If you are about to choose a new dentist, you need to be very circumspect, especially if you are getting ready for treatments that are very expensive, or require frequent or multiple visits. Here are the 5 things we recommend taking a very close look at while meeting them.
Factors for choosing a dentist: credentials
The first thing you may want to check is if the dentist is qualified at all. Do they have their diploma on the wall, is it readily noticeable? Usually, a dental clinic will have all of their registrations and other qualifications of its dentists in plain sight: framed and on the wall, or visible on their website. If a dental clinic or dentist does not have any visible qualifications, do not hesitate to ask for them, as this should not be a problem for a dentist to produce. If a dentist refuses to produce their diploma, then this is cause for alarm, and you may want to look for a different clinic.
Factors for choosing a dentist: chairside manner
Good manners and sensitivity towards patients is not just a quality that reassures patients and makes the entire procedure more comfortable, it is also a quality that requires empathy, understanding and a patient centric view of the world. These are qualities that will make sure that this and any future dental treatments will be performed with the utmost care, and this is something you definitely want in the long run. A good dentist will maintain a professional attitude and good chair side manner even if there is considerable stress.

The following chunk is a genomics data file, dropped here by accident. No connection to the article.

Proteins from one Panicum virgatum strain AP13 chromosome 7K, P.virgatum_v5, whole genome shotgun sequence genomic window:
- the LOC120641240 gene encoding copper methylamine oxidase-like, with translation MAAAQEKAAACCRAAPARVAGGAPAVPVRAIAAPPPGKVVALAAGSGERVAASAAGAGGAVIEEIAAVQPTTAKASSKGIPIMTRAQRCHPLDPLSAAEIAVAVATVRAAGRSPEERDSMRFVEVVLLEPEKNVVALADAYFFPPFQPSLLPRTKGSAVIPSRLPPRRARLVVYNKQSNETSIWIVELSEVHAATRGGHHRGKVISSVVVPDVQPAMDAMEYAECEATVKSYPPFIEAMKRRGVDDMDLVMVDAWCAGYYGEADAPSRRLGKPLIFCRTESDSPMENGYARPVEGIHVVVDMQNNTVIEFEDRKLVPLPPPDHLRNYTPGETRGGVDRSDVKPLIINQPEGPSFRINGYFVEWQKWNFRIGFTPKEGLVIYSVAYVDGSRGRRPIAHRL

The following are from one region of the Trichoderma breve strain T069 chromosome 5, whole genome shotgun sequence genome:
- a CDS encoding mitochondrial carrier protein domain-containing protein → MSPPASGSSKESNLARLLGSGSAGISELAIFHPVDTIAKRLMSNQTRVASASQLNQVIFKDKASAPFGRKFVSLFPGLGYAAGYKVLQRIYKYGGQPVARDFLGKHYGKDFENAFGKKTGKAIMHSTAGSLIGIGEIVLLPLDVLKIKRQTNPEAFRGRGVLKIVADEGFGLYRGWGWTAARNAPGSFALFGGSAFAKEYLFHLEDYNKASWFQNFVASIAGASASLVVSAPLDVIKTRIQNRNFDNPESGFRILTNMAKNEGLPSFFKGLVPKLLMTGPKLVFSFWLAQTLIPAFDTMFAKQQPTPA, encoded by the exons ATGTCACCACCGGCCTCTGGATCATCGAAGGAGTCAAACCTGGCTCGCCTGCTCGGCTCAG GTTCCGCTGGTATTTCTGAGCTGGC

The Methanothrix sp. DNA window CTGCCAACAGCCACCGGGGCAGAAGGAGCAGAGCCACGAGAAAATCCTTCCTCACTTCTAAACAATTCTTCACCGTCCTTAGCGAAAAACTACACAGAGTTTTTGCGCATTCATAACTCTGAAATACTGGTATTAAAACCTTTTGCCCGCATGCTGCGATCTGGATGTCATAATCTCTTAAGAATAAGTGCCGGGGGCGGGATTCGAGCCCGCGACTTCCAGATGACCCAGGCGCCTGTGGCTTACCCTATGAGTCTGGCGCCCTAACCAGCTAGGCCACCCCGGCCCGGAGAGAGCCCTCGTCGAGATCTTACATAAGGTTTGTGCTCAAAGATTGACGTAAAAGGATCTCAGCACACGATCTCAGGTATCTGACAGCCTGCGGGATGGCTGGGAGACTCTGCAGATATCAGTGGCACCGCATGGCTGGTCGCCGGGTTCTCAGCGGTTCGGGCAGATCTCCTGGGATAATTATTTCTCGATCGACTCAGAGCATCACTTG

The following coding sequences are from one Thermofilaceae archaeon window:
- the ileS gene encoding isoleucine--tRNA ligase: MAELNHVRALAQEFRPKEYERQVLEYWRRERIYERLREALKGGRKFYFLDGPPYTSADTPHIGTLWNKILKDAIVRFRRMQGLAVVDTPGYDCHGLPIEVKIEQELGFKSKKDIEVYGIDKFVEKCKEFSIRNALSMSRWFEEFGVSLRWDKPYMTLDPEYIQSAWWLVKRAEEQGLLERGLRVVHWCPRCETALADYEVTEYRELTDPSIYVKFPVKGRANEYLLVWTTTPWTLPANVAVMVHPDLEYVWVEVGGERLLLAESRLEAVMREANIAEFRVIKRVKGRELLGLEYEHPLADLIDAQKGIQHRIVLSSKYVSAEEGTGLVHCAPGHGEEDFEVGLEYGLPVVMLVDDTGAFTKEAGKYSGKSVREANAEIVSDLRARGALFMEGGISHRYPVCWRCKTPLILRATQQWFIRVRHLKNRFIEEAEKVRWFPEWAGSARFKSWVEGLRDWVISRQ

Factors for choosing a dentist: cleanliness, equipment in the dental clinic
When going for that initial, all important first consultation, take a look at the equipment and the surroundings. You should be in a clinical environment, with well cared for and well-functioning machines, surrounded by cleanliness and friendly staff. If this is not the case, and there is dirt, grime, blood, or an unkempt atmosphere, you should definitely look for a different clinic.
Factors for choosing a dentist: the staff
You can tell a lot about a person by the people that s/he surrounds themselves with. This is true in both a personal and a professional setting as well. If the staff are rude, unkempt, unsympathetic to a troubled patient, chances are the dentist is either aloof and does not care, or is unprofessional, and should not be worked with.
Factors for choosing a dentist: Treatment plans and accounting
With dental treatments, sometimes there are hidden costs that only become apparent once treatment has already started; that is just the nature of the procedures (only some of them). But a dentist should still have a detailed and itemised treatment plan that lists all of the procedures and how much they will cost, so the patient can budget and knows roughly how much a treatment will cost. If a dentist does not have one and cannot produce one, it is time to move to a different dental clinic.